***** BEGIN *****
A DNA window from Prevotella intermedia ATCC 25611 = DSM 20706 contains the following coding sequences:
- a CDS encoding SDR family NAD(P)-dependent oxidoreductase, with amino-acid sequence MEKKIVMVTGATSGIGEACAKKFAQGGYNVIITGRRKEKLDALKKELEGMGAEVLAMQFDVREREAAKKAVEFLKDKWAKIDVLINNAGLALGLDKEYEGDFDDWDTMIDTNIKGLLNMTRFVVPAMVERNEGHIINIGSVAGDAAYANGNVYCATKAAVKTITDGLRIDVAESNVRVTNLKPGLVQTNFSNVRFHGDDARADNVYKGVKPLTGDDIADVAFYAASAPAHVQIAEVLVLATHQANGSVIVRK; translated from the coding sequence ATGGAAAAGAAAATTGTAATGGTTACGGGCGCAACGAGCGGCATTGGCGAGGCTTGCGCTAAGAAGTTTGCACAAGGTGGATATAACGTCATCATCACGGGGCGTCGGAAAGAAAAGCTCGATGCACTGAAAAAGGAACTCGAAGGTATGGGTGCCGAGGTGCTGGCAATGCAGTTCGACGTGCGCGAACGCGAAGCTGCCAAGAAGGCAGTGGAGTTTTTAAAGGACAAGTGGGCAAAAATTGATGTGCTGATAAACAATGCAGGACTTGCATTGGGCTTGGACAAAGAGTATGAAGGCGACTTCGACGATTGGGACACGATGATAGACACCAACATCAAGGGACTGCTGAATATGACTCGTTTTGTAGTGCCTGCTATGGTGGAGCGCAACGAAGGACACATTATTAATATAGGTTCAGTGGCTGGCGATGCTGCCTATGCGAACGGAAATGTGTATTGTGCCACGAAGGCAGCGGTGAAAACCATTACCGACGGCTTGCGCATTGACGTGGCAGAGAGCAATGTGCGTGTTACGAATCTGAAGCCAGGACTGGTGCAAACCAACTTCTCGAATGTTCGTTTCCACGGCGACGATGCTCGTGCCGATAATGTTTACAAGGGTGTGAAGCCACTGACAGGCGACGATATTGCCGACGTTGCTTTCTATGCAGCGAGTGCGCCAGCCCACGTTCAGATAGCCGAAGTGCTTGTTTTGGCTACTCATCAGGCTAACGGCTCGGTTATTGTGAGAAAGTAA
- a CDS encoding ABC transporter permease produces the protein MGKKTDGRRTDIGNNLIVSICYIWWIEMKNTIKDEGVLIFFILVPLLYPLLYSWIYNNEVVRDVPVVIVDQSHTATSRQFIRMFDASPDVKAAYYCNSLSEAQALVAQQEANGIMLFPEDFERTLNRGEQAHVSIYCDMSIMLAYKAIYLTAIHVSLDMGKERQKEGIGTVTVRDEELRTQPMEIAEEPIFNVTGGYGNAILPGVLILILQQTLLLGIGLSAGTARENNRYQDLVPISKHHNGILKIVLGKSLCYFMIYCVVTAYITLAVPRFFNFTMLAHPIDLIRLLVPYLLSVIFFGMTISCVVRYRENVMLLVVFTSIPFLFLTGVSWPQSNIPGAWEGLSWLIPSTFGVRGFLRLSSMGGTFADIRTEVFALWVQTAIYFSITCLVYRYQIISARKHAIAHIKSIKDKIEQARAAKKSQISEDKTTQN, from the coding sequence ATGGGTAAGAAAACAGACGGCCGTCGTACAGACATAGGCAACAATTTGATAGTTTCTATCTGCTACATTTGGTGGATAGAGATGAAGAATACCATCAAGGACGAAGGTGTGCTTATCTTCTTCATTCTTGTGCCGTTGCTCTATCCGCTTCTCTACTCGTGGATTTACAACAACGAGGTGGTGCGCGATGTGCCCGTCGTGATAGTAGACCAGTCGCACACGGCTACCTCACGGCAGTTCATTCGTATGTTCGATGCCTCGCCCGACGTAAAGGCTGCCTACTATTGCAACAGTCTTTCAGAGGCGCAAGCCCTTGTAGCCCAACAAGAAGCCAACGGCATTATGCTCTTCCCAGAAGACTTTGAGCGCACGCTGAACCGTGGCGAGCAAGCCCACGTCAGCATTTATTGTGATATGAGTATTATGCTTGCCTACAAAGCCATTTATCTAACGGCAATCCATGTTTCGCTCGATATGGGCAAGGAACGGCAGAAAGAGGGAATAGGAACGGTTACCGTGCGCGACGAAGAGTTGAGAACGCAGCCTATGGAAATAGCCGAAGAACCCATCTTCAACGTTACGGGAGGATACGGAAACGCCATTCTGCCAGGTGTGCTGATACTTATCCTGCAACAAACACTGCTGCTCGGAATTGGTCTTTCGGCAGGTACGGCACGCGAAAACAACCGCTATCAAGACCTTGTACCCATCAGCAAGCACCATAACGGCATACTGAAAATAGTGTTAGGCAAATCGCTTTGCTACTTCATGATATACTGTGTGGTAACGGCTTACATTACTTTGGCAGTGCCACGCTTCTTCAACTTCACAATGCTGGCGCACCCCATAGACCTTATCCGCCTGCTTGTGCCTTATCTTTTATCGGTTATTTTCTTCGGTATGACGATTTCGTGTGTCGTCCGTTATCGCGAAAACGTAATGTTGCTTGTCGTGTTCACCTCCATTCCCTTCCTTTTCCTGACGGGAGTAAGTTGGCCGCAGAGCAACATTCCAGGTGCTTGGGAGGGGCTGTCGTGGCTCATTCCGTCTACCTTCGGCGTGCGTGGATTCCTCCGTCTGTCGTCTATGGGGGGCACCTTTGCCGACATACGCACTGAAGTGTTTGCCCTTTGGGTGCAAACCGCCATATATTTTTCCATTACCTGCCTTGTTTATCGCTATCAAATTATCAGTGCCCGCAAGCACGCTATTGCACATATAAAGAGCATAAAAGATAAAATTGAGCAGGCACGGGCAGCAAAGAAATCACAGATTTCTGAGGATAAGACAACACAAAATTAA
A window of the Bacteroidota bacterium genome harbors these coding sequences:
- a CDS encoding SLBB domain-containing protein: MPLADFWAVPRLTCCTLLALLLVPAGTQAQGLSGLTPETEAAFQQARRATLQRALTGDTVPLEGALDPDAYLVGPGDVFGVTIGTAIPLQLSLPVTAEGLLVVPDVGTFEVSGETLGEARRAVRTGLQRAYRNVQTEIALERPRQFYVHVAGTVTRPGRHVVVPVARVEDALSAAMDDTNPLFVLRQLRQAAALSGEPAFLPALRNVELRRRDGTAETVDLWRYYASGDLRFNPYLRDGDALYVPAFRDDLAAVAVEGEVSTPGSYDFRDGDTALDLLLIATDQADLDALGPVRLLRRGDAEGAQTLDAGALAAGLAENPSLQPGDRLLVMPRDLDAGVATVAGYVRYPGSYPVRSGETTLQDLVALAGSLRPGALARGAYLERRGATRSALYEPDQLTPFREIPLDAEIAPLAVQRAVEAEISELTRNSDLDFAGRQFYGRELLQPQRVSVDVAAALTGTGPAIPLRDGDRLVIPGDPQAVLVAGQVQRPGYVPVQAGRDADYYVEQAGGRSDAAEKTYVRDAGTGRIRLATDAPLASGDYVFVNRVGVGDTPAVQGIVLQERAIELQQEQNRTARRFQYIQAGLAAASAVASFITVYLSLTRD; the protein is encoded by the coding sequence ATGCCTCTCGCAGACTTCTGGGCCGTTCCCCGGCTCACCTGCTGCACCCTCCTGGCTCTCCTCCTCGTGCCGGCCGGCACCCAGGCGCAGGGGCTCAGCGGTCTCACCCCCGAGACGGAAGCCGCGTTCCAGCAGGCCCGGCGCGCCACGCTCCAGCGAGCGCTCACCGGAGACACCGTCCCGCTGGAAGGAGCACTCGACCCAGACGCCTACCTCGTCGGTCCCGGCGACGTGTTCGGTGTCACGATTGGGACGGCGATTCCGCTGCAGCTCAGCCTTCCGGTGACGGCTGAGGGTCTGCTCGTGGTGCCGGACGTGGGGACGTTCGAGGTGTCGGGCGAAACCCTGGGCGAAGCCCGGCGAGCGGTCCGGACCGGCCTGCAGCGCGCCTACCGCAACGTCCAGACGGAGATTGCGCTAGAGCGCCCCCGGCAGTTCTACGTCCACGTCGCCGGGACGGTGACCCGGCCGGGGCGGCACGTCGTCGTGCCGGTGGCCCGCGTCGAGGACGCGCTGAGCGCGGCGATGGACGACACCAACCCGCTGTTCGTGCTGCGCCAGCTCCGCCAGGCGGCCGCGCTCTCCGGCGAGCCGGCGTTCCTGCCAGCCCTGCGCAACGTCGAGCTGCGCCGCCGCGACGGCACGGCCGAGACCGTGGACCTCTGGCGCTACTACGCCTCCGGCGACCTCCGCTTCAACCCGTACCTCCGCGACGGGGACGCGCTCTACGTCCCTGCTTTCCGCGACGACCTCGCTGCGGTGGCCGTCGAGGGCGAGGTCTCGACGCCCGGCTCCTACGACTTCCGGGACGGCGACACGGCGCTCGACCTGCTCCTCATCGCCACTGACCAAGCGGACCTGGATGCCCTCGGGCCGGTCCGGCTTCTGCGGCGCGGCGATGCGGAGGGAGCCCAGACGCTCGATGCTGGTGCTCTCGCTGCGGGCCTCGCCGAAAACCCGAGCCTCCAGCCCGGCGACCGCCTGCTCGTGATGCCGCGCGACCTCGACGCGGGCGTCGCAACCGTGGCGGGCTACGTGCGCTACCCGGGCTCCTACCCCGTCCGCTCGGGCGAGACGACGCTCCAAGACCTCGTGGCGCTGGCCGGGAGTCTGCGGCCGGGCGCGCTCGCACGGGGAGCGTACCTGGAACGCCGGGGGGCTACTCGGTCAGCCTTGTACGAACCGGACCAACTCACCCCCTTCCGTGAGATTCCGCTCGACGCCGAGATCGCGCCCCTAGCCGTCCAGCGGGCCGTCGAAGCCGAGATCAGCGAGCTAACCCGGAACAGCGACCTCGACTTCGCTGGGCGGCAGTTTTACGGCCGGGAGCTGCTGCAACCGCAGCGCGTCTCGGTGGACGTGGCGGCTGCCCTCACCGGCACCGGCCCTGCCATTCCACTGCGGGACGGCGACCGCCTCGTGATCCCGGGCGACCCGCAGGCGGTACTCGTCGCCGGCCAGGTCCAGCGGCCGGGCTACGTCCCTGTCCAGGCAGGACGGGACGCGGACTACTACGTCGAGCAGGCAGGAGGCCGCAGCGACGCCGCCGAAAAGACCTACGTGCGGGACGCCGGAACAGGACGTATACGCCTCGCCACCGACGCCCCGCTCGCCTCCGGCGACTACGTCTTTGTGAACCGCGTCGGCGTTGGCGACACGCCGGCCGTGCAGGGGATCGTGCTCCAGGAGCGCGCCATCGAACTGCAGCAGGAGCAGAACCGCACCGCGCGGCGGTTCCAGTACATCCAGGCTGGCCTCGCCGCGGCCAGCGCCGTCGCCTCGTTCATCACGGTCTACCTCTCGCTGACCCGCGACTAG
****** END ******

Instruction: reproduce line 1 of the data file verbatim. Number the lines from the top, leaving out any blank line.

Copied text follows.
A DNA window from Prevotella intermedia ATCC 25611 = DSM 20706 contains the following coding sequences: